Loving the Animals of the World
Author: Denise K. James
I lost the banana spider that lived on our back porch during a Lowcountry cold snap this winter. Over coffee one morning, I looked out at her web, saw her legs crumpled and knew right away that she was gone. Unlike most people, I felt a twinge of sadness at the poor spider’s death. I attribute this sadness to the fact that I’ve never owned a proper “pet,” that is, a cat, dog, guinea pig, bunny or the like. Therefore, I tend to bond with the animals of the world. Fortunately, the animals of the world (including other people’s pets, wild animals, bugs and arachnids) are plentiful.
My childhood was woefully lacking in a kitten or pup to grow up alongside me. I did have a younger sister, five years my junior, and together, we attempted to lure stray cats into the backyard, establish connections with the neighborhood German Shepherds and trap unsuspecting critters that were best left alone.
For example, we had a pet caterpillar once. His name was George Washington, Jr. and he was a cute, fuzzy little guy, doomed to die at our hands, most likely suffocated inside his plastic bag house. We loved him, of course—even gave him a proper burial after he was gone. Thus the years of our youth passed by with no real pet, only tales of the old family dog, Rex, who lived at our house before we were born. Eventually I graduated high school and became a college freshman, never having had a boyfriend, a drunken night out or a dog to feed at sundown.
Times have changed of course. I’ve fed lots of dogs and cats in my adult years, mostly belonging to good friends and housemates. Still, the glaring truth remains that I have never personally owned a pet.
And, just as people become anxious when I tell them I’m single with no kids, they’re anxious when I announce my lack of a traditional furry friend. I’ve been urged, more lately than ever, to adopt a kitty or doggie in order to enrich my life, and I’ve considered it. I even fostered an entire cat family last September, a mom and her two kittens, while my roommate was traveling for work.
It was a spontaneous decision. I left my office early, drove to the nearest animal rescue shelter and sat in a plastic chair for at least an hour-and-a-half, waiting for someone to bring me a cat carrier with a family inside. While I waited, I spoke to the other hopeful foster parents in the room and was surprised to discover that I was not the only first-timer. We traded abbreviated versions of our fears and reasons regarding reaching out to animals in need, until one by one we departed, four-legged houseguests in tow.
My own mother cat and kittens stared at me suspiciously as a smiling employee handed me the carrier, but I felt satisfied with my choice; they would warm up soon enough. I gingerly set the carrier on the back seat of my car and drove home, rounding corners more carefully than I thought possible. I didn’t want to upset or scare them. I think I even played soothing folk music.
Once we got to my house, I coaxed them out of captivity, fed them an enticing meal of wet food, and prepared a litter box. Though I’ve had plenty of roommates (and plenty of cat roommates), these three seemed special, somehow, and I sought to be a kind and gentle hostess. I was thrilled when they all started exploring my bedroom and when the babies wedged themselves in my bookshelves, peering out from between literary classics and short story anthologies. I have to admit, I temporarily became one of those Internet cat people, snapping photos of their undeniable cuteness for the world to see.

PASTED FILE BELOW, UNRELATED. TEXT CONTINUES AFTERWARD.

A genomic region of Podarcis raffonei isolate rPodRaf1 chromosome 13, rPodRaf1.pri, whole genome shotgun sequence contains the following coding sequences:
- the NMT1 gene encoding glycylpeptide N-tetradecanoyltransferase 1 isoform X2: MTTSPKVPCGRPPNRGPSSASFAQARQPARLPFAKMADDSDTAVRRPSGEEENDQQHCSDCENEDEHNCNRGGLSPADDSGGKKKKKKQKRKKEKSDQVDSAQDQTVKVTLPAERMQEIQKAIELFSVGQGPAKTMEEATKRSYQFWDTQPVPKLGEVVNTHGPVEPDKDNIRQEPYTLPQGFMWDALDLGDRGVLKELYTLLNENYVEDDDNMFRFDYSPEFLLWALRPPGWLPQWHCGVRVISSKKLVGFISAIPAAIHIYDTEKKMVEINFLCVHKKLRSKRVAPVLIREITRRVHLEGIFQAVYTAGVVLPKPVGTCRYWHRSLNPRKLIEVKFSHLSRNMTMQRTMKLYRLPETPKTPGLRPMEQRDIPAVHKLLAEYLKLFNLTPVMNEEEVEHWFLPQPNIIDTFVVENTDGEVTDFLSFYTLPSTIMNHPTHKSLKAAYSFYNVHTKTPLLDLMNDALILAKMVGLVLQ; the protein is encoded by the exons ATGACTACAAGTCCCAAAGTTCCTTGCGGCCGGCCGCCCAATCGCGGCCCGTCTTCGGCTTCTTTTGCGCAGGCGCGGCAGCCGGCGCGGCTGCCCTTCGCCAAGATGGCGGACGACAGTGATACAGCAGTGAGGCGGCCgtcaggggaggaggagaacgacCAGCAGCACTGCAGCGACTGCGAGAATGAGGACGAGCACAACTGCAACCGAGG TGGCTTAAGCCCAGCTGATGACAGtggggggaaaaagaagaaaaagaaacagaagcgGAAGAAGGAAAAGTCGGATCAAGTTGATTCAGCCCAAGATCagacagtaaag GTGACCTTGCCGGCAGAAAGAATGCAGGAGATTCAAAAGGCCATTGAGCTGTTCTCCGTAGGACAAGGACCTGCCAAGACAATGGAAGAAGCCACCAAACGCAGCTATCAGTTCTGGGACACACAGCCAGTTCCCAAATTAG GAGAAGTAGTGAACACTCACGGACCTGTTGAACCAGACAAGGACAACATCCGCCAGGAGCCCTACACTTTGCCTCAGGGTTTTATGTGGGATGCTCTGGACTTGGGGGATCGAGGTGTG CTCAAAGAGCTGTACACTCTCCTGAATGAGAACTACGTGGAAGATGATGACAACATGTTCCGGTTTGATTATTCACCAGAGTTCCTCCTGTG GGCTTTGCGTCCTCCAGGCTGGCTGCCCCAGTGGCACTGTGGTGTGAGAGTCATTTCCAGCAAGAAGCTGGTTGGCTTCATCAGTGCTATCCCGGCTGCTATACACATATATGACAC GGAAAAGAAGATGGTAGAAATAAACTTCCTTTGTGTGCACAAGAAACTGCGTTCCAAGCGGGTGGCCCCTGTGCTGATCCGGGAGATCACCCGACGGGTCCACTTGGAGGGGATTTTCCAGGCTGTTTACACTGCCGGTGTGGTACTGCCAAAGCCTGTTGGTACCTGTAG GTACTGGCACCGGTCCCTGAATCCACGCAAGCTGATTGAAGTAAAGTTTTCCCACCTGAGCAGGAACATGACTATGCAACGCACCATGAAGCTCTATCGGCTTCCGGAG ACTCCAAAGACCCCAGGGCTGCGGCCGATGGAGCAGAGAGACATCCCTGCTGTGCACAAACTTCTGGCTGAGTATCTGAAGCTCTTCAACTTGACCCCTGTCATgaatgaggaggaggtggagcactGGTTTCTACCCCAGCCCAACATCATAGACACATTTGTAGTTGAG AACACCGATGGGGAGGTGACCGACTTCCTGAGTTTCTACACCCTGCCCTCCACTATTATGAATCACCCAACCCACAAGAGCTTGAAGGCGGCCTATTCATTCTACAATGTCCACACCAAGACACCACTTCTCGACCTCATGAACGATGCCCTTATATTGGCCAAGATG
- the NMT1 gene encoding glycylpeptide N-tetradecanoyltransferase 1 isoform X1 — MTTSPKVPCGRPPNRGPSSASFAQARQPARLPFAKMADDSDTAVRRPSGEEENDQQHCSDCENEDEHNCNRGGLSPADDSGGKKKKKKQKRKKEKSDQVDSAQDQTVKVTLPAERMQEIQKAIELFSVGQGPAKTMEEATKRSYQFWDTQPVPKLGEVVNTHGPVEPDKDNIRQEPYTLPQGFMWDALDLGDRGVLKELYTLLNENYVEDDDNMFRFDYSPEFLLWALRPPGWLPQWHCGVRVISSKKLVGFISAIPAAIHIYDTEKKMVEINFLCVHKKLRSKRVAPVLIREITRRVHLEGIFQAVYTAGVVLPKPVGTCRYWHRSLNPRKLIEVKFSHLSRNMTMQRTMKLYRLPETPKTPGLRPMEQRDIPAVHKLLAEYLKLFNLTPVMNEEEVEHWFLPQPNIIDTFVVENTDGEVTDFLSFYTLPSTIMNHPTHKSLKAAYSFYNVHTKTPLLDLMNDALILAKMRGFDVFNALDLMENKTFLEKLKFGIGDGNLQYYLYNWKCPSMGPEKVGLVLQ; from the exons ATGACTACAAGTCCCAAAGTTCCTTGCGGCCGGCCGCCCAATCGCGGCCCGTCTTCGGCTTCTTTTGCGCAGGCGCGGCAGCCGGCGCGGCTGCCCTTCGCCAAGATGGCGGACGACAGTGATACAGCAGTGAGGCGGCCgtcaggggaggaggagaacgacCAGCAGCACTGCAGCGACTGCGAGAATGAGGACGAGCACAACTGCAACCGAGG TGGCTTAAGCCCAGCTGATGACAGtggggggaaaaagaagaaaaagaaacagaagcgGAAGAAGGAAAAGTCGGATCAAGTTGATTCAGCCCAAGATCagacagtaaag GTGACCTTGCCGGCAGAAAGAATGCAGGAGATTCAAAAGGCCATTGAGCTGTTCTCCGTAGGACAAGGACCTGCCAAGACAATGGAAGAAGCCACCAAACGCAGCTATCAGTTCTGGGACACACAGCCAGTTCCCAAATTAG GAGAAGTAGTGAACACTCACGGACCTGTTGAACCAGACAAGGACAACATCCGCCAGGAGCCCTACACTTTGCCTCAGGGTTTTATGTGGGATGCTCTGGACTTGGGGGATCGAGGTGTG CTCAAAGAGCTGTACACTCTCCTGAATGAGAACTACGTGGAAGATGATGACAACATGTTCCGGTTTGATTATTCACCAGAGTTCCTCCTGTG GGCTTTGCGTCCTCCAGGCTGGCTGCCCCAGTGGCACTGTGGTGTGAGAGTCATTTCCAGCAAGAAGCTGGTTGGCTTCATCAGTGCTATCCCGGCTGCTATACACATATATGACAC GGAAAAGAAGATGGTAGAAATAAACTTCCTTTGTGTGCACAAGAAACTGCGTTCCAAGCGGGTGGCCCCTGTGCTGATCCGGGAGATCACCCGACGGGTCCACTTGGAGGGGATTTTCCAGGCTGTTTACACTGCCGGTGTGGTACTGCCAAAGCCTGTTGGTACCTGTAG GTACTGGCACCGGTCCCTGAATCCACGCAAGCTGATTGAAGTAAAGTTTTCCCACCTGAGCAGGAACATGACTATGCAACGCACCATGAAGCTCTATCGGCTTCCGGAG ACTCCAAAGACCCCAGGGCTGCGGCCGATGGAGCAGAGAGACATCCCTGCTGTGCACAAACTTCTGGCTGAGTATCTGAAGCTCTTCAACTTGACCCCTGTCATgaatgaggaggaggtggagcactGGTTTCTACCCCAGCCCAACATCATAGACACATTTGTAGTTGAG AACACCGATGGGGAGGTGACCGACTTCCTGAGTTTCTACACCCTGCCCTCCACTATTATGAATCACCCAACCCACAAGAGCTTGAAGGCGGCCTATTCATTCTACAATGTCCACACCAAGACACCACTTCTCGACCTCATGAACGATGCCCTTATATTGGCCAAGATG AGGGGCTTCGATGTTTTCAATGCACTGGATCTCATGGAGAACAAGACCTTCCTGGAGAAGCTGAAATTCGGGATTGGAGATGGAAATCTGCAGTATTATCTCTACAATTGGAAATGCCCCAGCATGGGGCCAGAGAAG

So they hung out at my house for a couple of weeks, meowing nonstop late at night, nuzzling me when they felt like it and swiping litter recklessly around the bathroom with their paws. I still think about them—mostly the mother cat, for whom I felt a special affection. (My friend Mandie, a veterinarian, advised me not to adopt the mother cat due to her health problems.) I have not fostered since, but my laundry room has a half filled bag of litter and some cheap cat toys just in case I do.
As far as dogs go, well, given their popularity amongst my family and friends, I have no shortage of pooches to visit, even dog sit. There’s my friend Mandie’s lab mix, Loca; my Uncle Joe’s springer, Pepper; my Uncle Philip’s boykin, Cocoa; my friend Michelle’s goldendoodle, Zeus; my friend Jenny’s greyhound, Kiawah; my friend Joy’s beagle mix, Roux; my coworker’s Yorkie, Piper—you get the idea.
But I don’t bother to talk at length about the dogs or cats I’ve come to know and love whenever friendly conversationalists question how, exactly, I’ve made it well into my 30s without calling a pet mine and mine alone. As far as I’m concerned, any living animal counts as my pet, from horses that draw carriages in the Lowcountry to the banana spider on my porch.
Perhaps I don’t care for them in the sense of tending a food dish in the evenings or combing them free of excess dirt and fur, but each animal, small or large, that crosses my path, finds a space in my heart, which has the room to spare, never having had a single “pet” to fill all of its chambers. I wish well and want the best even for creepy, unattractive beasts, like the possum that lurks around our neighborhood at night. Maybe, deep down, they all remind me of George Washington, Jr. I hope somewhere, somehow, he’s become a butterfly.